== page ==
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Security leaders across all industries face an increasingly complex environment. More organizations are embracing remote, distributed workforces that need to access corporate data and applications from anywhere in the world. Adversaries profit by stealing data and holding businesses hostage through malware and ransomware attacks, amplified by difficult-to-track cryptocurrencies.
A comprehensive security program enables you to proactively manage these risks while driving efficiency and reducing vendor complexity and costs.
Security should be hardwired into every aspect of your organization. This requires thoroughly understanding your current business operations to build comprehensive solutions that address cloud, automation, networking, infrastructure and data science.
We recommend CISOs follow a phased approach to maturing enterprise security programs. Consider your current maturity posture in the following areas and determine where your resources would have the most impact.
Assessment, strategy and governance
Before organizations build the strategy that will accelerate their cybersecurity program, security teams must first assess their current state. Is your organization adhering to the latest data privacy regulations? Are your current security policies and risk management strategy driving the business forward?
You also need to know everything that makes up your environment – the hardware, software, people, data, applications, locations, and dependencies and interconnections. These are the assets that drive your business. They are also potential vulnerabilities that need to be inspected and strategically addressed as part of your comprehensive security program.
We recommend focusing on the following areas to modernize your enterprise security posture.
- Zero trust
- Infrastructure security
- Cloud security
- Cyber resilience
- Security operations
CISOs must put governance and regulatory compliance at the heart of everything they do. Then, a solid and comprehensive security strategy will help define the vision, services and capabilities needed to deliver security controls and reduce risk for your organization – all while enabling your business to thrive.
Identity and access management (IAM) ensures that the right people and devices have the right access at the right time. While already an aspect of enterprise security, IAM is worth additional focus. The right approach reduces risk to an organization's corporate assets by streamlining authentication, authorization, automated provisioning/de-provisioning and access review process.
Has your security team identified, documented and evaluated risk across the current identity ecosystem? It's essential for CISOs to understand the organization's current IAM maturity posture.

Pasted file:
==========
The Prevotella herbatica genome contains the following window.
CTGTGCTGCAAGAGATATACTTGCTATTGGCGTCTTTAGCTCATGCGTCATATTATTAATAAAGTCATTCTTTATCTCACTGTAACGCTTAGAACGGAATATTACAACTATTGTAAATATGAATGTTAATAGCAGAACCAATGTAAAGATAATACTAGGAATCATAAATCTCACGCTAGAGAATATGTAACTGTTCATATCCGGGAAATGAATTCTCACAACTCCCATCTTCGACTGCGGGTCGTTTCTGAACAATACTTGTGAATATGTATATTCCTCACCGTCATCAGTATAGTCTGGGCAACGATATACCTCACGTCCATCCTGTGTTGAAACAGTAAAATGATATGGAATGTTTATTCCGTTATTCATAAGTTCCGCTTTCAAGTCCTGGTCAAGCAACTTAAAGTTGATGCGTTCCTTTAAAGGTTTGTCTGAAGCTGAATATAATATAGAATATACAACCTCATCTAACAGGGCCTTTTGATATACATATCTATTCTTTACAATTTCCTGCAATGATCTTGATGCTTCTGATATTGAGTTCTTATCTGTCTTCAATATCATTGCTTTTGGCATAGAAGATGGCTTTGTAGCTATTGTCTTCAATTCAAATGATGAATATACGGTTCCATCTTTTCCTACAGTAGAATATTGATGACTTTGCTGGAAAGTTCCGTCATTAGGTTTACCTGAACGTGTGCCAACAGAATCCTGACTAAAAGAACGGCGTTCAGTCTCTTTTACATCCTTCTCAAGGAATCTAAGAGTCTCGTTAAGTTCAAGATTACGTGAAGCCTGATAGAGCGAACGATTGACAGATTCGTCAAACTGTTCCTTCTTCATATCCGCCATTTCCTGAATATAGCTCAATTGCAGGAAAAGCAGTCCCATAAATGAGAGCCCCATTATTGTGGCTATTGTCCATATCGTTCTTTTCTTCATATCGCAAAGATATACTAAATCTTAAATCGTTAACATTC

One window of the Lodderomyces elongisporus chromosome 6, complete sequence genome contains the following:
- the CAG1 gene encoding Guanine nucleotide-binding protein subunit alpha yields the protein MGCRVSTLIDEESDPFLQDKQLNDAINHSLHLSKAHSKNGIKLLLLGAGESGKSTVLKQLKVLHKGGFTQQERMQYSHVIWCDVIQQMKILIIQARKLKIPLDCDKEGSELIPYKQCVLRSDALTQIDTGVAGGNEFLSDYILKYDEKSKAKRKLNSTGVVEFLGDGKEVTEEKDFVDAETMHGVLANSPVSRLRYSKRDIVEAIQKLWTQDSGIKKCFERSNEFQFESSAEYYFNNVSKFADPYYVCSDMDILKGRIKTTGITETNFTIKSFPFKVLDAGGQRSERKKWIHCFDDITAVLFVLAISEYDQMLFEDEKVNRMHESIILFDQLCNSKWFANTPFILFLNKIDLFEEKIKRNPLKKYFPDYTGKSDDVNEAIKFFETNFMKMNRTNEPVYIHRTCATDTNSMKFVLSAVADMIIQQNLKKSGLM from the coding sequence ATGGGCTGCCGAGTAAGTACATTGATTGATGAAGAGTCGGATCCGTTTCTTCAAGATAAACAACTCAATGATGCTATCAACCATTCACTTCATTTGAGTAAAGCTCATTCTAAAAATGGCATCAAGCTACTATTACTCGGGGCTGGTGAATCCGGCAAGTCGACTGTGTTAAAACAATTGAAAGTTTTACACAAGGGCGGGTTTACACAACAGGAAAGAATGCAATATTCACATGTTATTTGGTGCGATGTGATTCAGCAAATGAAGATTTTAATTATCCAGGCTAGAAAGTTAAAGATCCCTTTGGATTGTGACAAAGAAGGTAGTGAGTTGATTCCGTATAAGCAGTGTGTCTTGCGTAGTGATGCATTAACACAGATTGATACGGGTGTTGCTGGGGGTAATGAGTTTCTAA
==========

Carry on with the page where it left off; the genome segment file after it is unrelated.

Start by identifying stakeholders and gaining a clear understanding of role-based access needs across the organization. Who is responsible for granting access? What piecemeal tools are being used? Look for redundant capabilities and ensure your tools are fully utilized and scalable. Then, begin creating a common directory of users and access justifications. Clearly document identity policies and procedures for every phase of users' lifecycle and conduct periodic audits across the organization.
This will be the basis for creating your identity vision and architecture and will also reveal opportunities for automation.
Industrial control systems (ICS) are increasingly merging with traditional IT environments and enterprise networks. This convergence of operational technology (OT) with traditional IT introduces a new world of cyber threats and vulnerabilities. You must understand how these environments integrate to create digitization strategies that promote standardization, operational resiliency and security of industrial assets.
A proven method for protecting these critical industrial assets is a defense in depth strategy in which organizations implement both detective and protective measures designed to impede the progress of adversaries while providing detection and response capabilities.
Start by focusing on the basics. An IT/OT segmentation strategy that separates ICS networks from enterprise networks will help prevent bad actors from entering enterprise networks to access ICS devices. Then, take segmentation a step further by using network access control (NAC) which requires a device to be authenticated and meet certain requirements (e.g., up-to-date patches and current antivirus signatures) before accessing the ICS network.
To further mature your ICS security, consider implementing automated asset discovery, antivirus software and a safe list of approved applications.
Accelerating the maturity of your security process allows you to more quickly – and more fully – protect your organization's reputation, critical assets and intellectual property by accelerating the maturity of their security posture. It's important to first understand your organization's use cases and specific goals and needs before shifting your focus to comparing, building and testing technology solutions.